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ERIC Number: ED551783
Record Type: Non-Journal
Publication Date: 2012
Pages: 251
Abstractor: As Provided
Reference Count: N/A
ISBN: 978-1-2678-4420-0
"You Who Have Been to School, What Have You Become?": An Ethnographic Study of University Life in Benin
Hessling O'Neil, Marcy
ProQuest LLC, Ph.D. Dissertation, Michigan State University
This dissertation examines the relationship between higher education and social mobility among students and their families in Benin, West Africa. In this study I draw on ethnographic research conducted at the public University of Abomey-Calavi in Cotonou, Benin in 2010. I utilize interviews, historical documents, and participant observation to analyze the shifting relationships that students have with their families. In 1990 Benin had one of the lowest rates of enrollment at all levels--primary, secondary, and tertiary--in sub-Saharan Africa. Twenty years later, after numerous awareness campaigns and education policy adjustments, Benin's educational system is overflowing with students. Among sub-Saharan African countries Benin is projected to have the second highest number of university students per 100,000 inhabitants by the year 2015. The rapid increase in student enrollments has been accompanied by efforts to build up the infrastructure within the education system, partially funded through international aid. Donors have played a significant role in shaping Benin's education reform, in part because access to funding is often tied to Poverty Reduction Strategy Papers that must be approved by the World Bank. In this dissertation I ask: How does the process of "becoming something" affect the students' relationships with their families, many of whom have very little formal education? How do their experiences shed light on the effects of global initiatives designed to increase access to education as part of a larger strategy of poverty reduction? Using Bourdieu's theories of habitus and cultural capital, I analyze the shifting relationships that students have with their family members. University students enjoy positions of status within their families, and express aspirations for upward mobility as adults. This growing segment of society, and their families and communities, have been told that education will enable them to go forward and "become something." Yet such upward mobility is not necessarily transferred to all members of the extended family, leading to jealousy and resentment. In this dissertation I aim to present an alternative narrative to the dominant discourses on the benefits of education found throughout reports issued by the World Bank, UNICEF, USAID and other agencies, as well as to allow the reader insight into the lived experience of being a university student in Benin during a period of fantastic growth. I examine the excitement, ambiguity, and uncertainty that come with being a university student in Benin. My findings suggest that there is a disjuncture between the elite aspirations of the students, including social status, upward mobility, and ability to reciprocate with their extended families, and their perceptions of possible success upon graduation. Particularly among students with lower socioeconomic backgrounds, education as a means of "becoming something" is an empty promise. This study contributes to literature on higher education policy in contemporary Africa, as well as the expanding body of scholarship examining higher education and social inequality. [The dissertation citations contained here are published with the permission of ProQuest LLC. Further reproduction is prohibited without permission. Copies of dissertations may be obtained by Telephone (800) 1-800-521-0600. Web page:]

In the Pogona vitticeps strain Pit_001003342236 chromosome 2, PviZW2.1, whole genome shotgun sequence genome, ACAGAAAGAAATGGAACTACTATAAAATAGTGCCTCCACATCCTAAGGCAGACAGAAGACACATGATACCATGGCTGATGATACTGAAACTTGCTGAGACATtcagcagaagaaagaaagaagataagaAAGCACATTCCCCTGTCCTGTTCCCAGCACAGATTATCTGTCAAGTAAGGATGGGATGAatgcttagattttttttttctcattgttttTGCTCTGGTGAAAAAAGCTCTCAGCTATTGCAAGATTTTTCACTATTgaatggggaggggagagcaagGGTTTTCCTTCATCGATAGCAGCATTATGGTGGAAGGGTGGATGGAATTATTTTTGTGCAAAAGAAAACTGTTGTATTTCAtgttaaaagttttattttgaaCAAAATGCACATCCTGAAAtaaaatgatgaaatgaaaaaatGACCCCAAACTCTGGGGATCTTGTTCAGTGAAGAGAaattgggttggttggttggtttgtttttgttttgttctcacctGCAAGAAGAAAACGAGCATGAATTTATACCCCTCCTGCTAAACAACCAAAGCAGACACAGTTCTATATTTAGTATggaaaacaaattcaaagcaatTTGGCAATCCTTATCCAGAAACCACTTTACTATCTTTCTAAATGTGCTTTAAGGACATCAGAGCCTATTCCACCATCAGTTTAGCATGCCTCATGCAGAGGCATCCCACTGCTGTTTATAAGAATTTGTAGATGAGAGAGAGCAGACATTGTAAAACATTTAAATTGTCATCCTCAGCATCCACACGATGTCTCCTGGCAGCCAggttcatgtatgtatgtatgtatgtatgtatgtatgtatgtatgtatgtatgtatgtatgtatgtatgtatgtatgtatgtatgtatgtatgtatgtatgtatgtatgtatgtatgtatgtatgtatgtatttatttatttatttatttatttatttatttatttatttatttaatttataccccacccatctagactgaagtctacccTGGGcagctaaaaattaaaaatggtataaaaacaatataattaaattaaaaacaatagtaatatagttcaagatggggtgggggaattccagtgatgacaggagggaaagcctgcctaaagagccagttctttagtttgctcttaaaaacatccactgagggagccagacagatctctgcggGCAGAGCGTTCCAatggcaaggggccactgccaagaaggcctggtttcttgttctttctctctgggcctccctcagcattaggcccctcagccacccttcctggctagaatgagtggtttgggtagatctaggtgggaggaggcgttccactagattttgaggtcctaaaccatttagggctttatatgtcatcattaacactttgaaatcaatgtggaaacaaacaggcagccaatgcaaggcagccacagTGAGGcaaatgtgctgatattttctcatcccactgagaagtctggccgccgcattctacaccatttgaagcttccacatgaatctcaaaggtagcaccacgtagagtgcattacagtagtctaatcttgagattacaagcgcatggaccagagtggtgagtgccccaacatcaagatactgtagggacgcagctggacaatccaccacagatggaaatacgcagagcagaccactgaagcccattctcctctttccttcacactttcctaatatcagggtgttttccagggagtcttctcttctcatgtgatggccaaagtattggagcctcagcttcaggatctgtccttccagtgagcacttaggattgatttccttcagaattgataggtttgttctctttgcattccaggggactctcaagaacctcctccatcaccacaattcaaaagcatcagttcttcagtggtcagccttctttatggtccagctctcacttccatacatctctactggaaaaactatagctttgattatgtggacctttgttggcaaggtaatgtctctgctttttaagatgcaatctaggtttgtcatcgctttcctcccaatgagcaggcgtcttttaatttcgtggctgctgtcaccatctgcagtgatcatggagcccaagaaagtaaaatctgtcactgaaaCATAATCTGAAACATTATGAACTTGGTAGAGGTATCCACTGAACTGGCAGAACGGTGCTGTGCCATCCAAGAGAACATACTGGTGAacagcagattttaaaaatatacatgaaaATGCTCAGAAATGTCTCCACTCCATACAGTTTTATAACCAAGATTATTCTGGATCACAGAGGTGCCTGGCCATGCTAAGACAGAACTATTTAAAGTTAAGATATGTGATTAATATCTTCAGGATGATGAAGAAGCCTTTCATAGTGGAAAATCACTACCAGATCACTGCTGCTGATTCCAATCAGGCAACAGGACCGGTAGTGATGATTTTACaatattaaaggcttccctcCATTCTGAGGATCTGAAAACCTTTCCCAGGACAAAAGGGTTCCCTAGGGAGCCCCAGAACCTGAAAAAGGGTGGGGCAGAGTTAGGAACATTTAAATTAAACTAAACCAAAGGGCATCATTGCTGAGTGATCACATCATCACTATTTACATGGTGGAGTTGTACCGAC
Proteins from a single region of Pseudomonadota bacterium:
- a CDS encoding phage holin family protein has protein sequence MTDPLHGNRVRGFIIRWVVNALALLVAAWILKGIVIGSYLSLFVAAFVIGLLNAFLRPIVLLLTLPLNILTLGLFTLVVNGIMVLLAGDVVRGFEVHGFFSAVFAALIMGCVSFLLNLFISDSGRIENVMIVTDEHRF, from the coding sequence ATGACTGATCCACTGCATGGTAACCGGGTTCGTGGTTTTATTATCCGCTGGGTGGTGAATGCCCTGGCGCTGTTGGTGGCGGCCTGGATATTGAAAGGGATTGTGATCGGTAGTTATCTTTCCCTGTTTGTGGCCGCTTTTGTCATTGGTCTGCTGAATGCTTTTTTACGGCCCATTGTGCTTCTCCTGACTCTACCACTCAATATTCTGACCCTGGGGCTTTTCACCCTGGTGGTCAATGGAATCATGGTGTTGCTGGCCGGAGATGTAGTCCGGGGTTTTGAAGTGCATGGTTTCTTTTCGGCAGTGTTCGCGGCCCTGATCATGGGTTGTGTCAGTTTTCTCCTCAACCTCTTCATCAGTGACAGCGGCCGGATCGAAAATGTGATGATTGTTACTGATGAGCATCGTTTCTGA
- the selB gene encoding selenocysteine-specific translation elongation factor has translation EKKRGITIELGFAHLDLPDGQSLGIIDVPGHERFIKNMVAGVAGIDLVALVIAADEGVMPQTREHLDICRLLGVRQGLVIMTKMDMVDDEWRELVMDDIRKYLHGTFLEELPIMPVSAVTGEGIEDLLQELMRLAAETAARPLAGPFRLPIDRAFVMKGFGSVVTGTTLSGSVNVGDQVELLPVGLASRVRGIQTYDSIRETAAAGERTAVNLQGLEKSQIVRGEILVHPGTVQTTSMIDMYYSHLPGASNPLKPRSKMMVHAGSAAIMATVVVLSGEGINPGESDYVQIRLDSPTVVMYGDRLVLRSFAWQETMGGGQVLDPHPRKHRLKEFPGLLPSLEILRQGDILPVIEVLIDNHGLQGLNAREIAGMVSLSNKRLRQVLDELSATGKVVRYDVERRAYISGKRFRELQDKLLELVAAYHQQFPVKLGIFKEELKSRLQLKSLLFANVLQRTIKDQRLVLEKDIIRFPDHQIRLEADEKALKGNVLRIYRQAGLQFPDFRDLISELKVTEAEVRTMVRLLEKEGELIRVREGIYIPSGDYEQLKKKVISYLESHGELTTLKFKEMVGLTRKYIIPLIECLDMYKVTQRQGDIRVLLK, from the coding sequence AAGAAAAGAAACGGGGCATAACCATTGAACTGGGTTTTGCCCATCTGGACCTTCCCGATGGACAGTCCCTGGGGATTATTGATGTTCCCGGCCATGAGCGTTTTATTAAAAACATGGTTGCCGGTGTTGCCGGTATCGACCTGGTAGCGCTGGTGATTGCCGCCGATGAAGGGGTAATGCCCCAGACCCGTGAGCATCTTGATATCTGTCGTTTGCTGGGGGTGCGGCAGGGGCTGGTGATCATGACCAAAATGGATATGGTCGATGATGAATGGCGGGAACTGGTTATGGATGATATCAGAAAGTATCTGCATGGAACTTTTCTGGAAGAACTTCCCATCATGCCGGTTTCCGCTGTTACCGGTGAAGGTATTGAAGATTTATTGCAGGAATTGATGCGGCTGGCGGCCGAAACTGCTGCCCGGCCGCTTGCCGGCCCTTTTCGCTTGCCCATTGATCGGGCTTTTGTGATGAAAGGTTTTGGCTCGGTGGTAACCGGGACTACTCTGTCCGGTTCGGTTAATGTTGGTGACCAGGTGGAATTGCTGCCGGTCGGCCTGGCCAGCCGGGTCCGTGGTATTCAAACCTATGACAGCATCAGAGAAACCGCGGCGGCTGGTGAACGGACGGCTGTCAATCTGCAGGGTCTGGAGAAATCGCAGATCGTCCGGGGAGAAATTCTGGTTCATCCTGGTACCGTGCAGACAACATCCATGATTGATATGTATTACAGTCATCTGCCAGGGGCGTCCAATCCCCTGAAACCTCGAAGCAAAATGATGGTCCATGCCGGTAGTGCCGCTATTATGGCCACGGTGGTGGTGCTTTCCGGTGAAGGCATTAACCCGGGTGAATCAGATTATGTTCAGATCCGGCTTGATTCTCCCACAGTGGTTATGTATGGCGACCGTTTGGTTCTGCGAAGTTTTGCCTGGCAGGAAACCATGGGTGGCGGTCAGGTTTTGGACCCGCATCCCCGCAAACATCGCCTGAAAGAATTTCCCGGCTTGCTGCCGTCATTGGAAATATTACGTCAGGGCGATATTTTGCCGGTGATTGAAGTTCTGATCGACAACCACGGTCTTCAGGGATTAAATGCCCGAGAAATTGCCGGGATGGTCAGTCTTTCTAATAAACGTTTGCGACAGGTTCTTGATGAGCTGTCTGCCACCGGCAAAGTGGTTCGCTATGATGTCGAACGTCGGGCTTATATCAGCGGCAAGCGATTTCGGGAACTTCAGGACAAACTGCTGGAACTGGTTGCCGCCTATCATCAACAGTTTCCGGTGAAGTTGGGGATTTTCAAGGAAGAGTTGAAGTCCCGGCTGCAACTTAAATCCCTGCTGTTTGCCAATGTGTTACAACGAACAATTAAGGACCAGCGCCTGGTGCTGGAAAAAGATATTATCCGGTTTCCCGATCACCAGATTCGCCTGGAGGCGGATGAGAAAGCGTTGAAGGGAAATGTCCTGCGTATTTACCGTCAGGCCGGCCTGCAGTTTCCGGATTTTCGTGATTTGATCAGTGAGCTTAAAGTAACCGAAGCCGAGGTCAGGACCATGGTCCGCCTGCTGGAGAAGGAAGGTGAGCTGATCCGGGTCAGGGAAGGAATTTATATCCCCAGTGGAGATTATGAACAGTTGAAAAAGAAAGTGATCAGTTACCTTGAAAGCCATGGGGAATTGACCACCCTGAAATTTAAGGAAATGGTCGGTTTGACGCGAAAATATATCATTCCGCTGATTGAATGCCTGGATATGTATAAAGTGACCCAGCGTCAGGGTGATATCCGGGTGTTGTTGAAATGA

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Publication Type: Dissertations/Theses - Doctoral Dissertations
Education Level: Higher Education; Postsecondary Education
Audience: N/A
Language: English
Sponsor: N/A
Authoring Institution: N/A
Identifiers - Location: Benin